Thursday, September 27, 2012

Epilobium angustifolium (fireweed, willow herb, rosebay willow herb, French willow, great willowherb, Schmalblättriges Weidenröschen)

The plant is native throughout the temperate Northern Hemisphere. As a pioneer plant it grows in new open areas which may be generated after deforestations, fire and human intervening. Fireweed gets its name from the fact that it is often the first plant to start growing in forests after fires burn back all other vegetation. Fireweed was one of the first and most abundant colonizers of Mt. Saint Helens after it erupted. 

The plant reaches a height of 1 to 2 meters and flowers in July-August partly creating a delightful flowering ocean of brilliant purple in open, cleared landscapes and along roadsides. Plants grow and flower as long as there is open space and plenty of light, as trees and brush grow larger the plants die out, but the seeds remain viable in the soil seed bank for many years, when a new fire or disturbance occurs that opens up the ground to light again the seeds germinate.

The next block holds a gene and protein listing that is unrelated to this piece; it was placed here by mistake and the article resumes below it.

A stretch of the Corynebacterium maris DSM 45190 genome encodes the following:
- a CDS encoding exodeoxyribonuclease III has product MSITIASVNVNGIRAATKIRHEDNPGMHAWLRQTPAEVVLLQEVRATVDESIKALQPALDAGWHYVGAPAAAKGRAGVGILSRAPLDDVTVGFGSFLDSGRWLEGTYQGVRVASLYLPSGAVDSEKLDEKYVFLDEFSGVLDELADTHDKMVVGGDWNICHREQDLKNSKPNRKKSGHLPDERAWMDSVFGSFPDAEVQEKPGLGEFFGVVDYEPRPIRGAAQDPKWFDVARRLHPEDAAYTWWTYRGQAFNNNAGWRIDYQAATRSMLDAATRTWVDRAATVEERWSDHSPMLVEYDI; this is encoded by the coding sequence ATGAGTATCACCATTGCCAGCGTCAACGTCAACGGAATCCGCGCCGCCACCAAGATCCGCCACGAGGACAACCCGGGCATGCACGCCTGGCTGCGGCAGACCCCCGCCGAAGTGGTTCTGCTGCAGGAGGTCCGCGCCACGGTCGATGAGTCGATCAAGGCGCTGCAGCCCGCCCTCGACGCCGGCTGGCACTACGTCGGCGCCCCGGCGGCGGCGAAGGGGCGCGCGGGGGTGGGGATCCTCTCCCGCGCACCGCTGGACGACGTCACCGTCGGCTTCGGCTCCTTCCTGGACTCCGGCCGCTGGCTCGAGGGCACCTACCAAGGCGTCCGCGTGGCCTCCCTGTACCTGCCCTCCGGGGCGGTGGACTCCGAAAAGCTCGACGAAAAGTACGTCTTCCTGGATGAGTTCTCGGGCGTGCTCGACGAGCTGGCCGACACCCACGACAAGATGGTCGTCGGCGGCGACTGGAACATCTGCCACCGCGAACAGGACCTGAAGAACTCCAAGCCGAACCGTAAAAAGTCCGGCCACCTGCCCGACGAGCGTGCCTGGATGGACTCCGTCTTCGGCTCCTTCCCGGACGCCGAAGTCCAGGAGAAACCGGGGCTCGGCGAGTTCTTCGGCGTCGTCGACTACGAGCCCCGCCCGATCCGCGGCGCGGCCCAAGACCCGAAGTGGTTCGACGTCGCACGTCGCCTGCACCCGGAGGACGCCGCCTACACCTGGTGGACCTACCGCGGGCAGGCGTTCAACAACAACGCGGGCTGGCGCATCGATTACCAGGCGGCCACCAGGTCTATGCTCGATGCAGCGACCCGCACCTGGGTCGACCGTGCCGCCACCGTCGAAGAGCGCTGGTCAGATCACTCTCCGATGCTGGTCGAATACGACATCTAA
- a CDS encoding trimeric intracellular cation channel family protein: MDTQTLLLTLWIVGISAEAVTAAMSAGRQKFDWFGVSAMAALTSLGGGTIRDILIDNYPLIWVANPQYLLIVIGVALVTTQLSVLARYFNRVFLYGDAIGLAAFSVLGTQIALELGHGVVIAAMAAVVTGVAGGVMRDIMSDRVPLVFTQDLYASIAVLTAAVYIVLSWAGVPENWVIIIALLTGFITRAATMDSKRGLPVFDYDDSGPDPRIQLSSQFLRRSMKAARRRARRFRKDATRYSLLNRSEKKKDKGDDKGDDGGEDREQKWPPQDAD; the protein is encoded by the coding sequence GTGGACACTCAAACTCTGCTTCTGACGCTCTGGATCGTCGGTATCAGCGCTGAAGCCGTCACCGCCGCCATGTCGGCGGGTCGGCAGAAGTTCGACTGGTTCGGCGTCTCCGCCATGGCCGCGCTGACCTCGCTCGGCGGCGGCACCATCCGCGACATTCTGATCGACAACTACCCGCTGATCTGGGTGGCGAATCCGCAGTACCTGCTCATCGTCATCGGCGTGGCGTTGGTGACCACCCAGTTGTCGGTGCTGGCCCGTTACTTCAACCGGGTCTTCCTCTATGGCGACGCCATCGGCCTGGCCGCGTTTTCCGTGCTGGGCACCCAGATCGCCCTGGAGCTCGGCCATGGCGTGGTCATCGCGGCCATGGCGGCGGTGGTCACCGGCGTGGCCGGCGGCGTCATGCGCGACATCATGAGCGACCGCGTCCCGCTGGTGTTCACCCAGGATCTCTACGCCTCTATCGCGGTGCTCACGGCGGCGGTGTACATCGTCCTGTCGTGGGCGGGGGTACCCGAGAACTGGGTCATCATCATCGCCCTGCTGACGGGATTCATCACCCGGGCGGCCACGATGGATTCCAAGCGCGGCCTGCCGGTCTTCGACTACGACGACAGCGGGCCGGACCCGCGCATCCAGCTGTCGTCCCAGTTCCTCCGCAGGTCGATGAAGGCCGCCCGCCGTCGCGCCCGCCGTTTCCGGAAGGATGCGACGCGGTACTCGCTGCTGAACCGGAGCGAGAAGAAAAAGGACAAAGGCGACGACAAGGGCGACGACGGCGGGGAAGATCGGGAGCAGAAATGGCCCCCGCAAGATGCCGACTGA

Leaves and young shoot tips of fireweed are edible, raw or cooked. Very young leaves are used for salads and soups or steeped for use as a tonic tea for upset stomach. Mature leaves become tough and bitter and may cause nausea. The unopened flowerbuds are tasty for salads or in stir-fries. 

Fireweed has long been used as medicine and the herb is antispasmodic, hypnotic, laxative and tonic, and has agents that cause the tissue to contract (remedy against prostate enlargement) and that soften and sooth the skin when applied locally. A fiber obtained from the outer stems can be used to make cordage. The cottony seed hairs which serve for wind dispersal over long distances has been used as a stuffing material or as tinder.


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